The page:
9th May 2008

On 6th May 2008 Barli Development Institute for Rural Women Indore held its 94th Graduation Ceremony. 76 trainees graduated after their 6 month training. These
young women came from 41 villages in Dhar, Jhabua, Dewas, Khargone, Badwani, Indore, Burahanpur Districts of Madhya Pradesh and Nalanda District of Bihar
and Vrindavan of Uttar Pradesh.
A number of the trainees shared their experiences of what they learned during the training and how it will impact their lives

•        A group led by Lila from Jhabua sang a song they composed, expressing how in their village the people drink alcohol, chew tobacco and smoke bidis and
cigarettes, and then offer these poisons to their guests. Their song is to give the message of the evils alcoholism and habit forming drugs  

•        Miss Jhalla Kirar 19 years old from Mundiva village in Jhabua district shared her experience how she prepared for National Institute of Open Schooling cutting
and tailoring exam. “When I came here I was illiterate, first we started with symbols then started making words, slowly picking up reading and writing skills. When I
joined the Institute I learned basic hand stitches, how to operate the machine, then how make the pattern on paper and transfer to the cloth for cutting, I learned how
to make a simple petticoat, small frock, different frocks, knickers, kurta, salwar, pyjama, and shirt.Before the exam for many days we would have practice tests,
earlier I was afraid of tests, I slowly picked up and developed confidence. On 28th April we went to another centre for the cutting and tailoring exam, without any
hesitation I wrote my name, my roll no. then date just as we were taught, and started writing the answers to the questions.  Next day on 29th April we had the
practical exam at the Institute lasting two and half hours”.    

•        Miss Rekha Snida 16 year old trainee coming from Hargama Nalanda District Bihar, “I was a shy person, I have completed 10th class. Initially I was not
feeling happy to live with the tribal girls, I did not know their language, and staying with them I understood that they are simple people at heart. Now I have
understood that one may be a good worker but the skill only develops when you start teaching others and help solve their problems. I will go back to my village and
where I will be able to conduct classes”.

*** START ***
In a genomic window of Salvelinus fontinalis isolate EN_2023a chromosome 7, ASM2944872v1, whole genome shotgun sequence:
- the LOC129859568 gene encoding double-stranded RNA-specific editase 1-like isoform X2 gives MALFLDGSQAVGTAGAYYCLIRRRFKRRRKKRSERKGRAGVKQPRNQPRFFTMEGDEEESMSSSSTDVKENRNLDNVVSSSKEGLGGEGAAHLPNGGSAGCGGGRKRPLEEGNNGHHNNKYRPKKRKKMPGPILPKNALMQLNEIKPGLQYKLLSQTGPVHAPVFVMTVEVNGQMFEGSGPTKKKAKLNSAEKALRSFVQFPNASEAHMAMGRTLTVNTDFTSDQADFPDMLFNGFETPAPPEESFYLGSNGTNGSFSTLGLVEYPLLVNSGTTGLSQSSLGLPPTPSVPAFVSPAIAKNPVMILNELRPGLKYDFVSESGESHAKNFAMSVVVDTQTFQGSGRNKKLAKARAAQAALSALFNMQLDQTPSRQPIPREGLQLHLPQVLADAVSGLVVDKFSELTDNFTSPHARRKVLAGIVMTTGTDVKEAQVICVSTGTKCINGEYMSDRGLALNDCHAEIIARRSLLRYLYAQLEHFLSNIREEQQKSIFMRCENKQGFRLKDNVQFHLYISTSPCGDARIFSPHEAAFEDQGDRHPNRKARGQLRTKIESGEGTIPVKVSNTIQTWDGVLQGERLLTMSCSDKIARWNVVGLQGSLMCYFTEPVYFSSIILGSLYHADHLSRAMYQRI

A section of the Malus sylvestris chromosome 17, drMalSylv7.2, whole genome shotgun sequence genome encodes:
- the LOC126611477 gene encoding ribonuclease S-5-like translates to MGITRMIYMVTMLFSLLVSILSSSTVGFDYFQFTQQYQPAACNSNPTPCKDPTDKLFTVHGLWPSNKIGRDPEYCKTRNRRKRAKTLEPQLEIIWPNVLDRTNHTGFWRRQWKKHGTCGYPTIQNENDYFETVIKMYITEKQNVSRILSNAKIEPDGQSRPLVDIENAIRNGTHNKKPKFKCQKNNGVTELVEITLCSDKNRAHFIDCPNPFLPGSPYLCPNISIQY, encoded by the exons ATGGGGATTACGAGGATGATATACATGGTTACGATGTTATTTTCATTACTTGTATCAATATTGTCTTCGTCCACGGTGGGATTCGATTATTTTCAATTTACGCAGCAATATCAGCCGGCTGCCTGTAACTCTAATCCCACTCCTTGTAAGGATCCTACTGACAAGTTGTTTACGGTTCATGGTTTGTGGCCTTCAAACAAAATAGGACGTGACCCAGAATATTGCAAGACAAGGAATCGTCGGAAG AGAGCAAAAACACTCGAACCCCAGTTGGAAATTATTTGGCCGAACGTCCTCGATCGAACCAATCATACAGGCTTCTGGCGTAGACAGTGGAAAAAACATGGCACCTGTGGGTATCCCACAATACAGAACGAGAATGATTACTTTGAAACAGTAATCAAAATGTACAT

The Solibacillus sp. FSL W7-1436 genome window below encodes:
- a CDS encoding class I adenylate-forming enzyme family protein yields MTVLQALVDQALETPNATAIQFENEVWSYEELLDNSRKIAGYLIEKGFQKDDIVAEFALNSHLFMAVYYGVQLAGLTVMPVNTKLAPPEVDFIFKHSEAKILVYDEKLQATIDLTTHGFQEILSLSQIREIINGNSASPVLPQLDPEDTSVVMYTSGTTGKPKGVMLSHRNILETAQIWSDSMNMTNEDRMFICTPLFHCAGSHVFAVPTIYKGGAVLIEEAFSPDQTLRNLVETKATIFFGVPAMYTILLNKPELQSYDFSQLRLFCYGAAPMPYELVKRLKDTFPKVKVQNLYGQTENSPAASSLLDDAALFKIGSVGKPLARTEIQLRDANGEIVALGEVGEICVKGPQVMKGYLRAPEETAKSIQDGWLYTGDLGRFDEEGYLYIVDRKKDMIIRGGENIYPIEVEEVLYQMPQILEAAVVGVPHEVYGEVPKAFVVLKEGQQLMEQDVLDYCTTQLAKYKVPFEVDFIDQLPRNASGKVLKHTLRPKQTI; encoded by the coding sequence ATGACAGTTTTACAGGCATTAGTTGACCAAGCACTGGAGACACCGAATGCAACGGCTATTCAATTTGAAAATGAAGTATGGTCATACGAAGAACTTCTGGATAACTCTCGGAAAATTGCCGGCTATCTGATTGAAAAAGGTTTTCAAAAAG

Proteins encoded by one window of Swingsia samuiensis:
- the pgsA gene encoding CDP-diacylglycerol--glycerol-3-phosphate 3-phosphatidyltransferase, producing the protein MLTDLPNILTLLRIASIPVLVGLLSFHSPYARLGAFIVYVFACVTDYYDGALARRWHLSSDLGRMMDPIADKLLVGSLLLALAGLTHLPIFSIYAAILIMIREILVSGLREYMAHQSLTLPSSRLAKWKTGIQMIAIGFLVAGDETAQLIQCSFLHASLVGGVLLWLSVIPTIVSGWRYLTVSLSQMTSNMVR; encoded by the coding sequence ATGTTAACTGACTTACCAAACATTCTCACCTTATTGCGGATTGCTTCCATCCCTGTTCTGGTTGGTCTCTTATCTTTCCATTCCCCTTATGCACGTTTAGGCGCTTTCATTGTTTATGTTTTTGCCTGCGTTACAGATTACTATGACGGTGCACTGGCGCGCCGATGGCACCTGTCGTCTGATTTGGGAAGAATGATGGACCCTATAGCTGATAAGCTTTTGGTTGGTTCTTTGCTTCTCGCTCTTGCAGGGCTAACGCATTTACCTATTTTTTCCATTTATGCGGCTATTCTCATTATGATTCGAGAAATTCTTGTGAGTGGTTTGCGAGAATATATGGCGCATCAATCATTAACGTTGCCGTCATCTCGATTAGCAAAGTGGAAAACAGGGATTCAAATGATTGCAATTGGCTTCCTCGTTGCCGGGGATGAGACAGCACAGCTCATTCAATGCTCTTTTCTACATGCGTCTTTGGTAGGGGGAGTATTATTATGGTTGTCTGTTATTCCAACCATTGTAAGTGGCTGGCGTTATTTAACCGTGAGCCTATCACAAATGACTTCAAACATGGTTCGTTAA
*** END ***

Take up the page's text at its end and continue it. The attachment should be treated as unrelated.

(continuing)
•        A group led by Miss Kamla sang a song they composed about the importance of being human. One should not waste time. They should strive to have good
qualities and raise a good society.

•        Miss Nundari Chouhan 20 years old from Ojhad village Jhabua expresses the importance of family planning. If one has a smaller family the children will get a
good education and have a much better life.

•        Miss Amita Pathak 18 years from Indore highlighted  the benefits of using solar energy, she explained how the Institute used solar energy to heat the water for
bathing, drying the surplus vegetable and crops, preparing all the food they eat, saving lots of wood and gas. Solar energy is also used for heating the iron to press the
clothes and melt the wax for the batik.  She talked about what she learned about the environment during her training, at the institute water is all recycled and reused,
waste hairs are used for batik brushes, all biodegradable material is composted. The newspapers that they cut and used for pattern making are soaked in water mixed
with dead tree leaves pressed into briquettes and used for fuel when there are cloudy days.

•        Miss Ritika Permannand 16 years from Vrindavan Vatsalya Dhamin in Uttar Pradesh founded by Sadhvi Ritumbra has given her views how she is going to use
utilize her training in the Ashram. She is 12th pass and now she wants to teach everything in her ashram that she learned at Barli where she can use her skills and
talents and do her graduation.

•        Miss Sunita Chouhan 19 from village Palasada in Jhabua district expressed how she has benefitted with literacy, she said I was not expecting that in 6 months,